MUNICH, April 1, 2014 — A new solid-state laser aims to give giant Earth-bound telescopes better vision by reducing atmospheric distortion.
German manufacturer Toptica Photonics has developed a 22-W 589-nm source, which is tuned to the frequency needed to excite a layer of sodium atoms in the atmosphere to create an artificial guide star up to 2.5 times brighter than previously achieved.
The European Southern Observatory last week completed a three-month testing period using the new technology. Four of the lasers are set to be installed on the ESO’s Very Large Telescope in Chile by August, with the system planned to be in operation next year.
Guide star laser. Courtesy of Topica Photonics.
ESO said the new technology had “changed the landscape.”
“Five years ago, the options for obtaining high-power, reliable lasers in a compact format suitable for the requirements of the (VLT’s) Adaptive Optics Facility were very limited,” the organization said.
The new laser system, developed under a €5.2 million project awarded in 2010, is based around a narrowband, tunable infrared diode laser with 50-mW output power at 1178 nm. Together with a Raman fiber amplifier stage developed by project collaborator MPB Communications and a frequency-doubling stage, it produces a powerful 598-nm source.
That output frequency is actively locked to a high-resolution precision wavelength meter and fired into the sky directly above the telescope, exciting the naturally occurring layer of sodium atoms at an altitude of 90 km. The technology increases return flux dramatically, generating much brighter laser guide stars than was previously possible.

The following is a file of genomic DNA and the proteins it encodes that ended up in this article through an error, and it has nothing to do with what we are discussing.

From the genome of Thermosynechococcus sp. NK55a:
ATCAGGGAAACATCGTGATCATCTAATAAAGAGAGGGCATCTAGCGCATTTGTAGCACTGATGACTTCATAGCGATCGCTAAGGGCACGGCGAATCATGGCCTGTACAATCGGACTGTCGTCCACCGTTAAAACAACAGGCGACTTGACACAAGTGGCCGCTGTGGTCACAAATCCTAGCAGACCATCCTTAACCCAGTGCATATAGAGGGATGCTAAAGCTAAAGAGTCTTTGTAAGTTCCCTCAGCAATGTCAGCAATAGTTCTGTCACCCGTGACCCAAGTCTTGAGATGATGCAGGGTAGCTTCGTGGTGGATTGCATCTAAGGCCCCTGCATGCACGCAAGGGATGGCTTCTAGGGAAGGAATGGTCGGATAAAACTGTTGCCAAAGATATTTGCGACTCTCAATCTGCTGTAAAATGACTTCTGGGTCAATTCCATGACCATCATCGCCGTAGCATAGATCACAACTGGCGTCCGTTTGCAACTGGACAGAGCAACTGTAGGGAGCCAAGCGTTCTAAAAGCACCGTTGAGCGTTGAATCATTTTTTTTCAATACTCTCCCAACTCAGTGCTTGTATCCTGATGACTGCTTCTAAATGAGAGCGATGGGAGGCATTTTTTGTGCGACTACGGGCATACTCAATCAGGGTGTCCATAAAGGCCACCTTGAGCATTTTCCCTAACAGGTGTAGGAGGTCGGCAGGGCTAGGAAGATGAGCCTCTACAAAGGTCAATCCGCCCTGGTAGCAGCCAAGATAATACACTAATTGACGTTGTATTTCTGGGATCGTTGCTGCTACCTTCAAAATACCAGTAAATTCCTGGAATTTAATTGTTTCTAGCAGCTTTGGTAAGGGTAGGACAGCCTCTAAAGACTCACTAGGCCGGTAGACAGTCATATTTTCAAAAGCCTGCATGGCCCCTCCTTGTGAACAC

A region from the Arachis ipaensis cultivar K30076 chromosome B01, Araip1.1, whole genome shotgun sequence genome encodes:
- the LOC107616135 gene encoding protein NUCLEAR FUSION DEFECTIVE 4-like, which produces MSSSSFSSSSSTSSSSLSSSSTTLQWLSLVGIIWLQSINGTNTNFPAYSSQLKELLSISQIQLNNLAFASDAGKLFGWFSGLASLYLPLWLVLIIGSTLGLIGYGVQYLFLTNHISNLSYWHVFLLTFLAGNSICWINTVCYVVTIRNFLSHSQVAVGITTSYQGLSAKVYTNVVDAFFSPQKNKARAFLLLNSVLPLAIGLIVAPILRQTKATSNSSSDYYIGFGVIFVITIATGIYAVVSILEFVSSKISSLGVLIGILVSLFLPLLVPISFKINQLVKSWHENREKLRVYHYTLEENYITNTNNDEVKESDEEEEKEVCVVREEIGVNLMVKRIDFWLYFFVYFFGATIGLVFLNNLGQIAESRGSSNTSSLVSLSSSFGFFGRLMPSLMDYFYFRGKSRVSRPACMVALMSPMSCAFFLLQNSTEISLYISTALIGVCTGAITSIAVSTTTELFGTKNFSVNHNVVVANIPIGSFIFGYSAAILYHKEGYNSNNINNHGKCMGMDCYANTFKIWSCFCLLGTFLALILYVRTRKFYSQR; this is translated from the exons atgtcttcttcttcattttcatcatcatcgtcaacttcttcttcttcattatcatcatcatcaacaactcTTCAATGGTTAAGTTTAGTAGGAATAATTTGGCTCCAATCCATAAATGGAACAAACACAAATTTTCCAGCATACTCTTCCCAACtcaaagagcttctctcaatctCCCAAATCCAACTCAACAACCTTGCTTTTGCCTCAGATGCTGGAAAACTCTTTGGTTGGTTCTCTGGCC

Eighty percent of the new laser’s power resonates with the D2a transition in sodium atoms, while two side bands spaced equally on either side of this main spectral line each contain 10 percent of the power. The higher-frequency side band resonates with the sodium D2b transition.
“This is a unique feature never routinely used so far in a major observing facility,” ESO said.
The laser head that will be directly installed onto the guide star launch telescope can be spatially separated by up to 27 meters from the more bulky pump laser.
The technology may have implications for ESO’s forthcoming Extremely Large Telescope, which requires multiple laser guide star units for its own adaptive optics system.
For more information, visit www.toptica.com.
- adaptive optics
- Optical components or assemblies whose performance is monitored and controlled so as to compensate for aberrations, static or dynamic perturbations such as thermal, mechanical and acoustical disturbances, or to adapt to changing conditions, needs or missions. The most familiar example is the "rubber mirror,'' whose surface shape, and thus reflective qualities, can be controlled by electromechanical means. See also active optics; phase conjugation.
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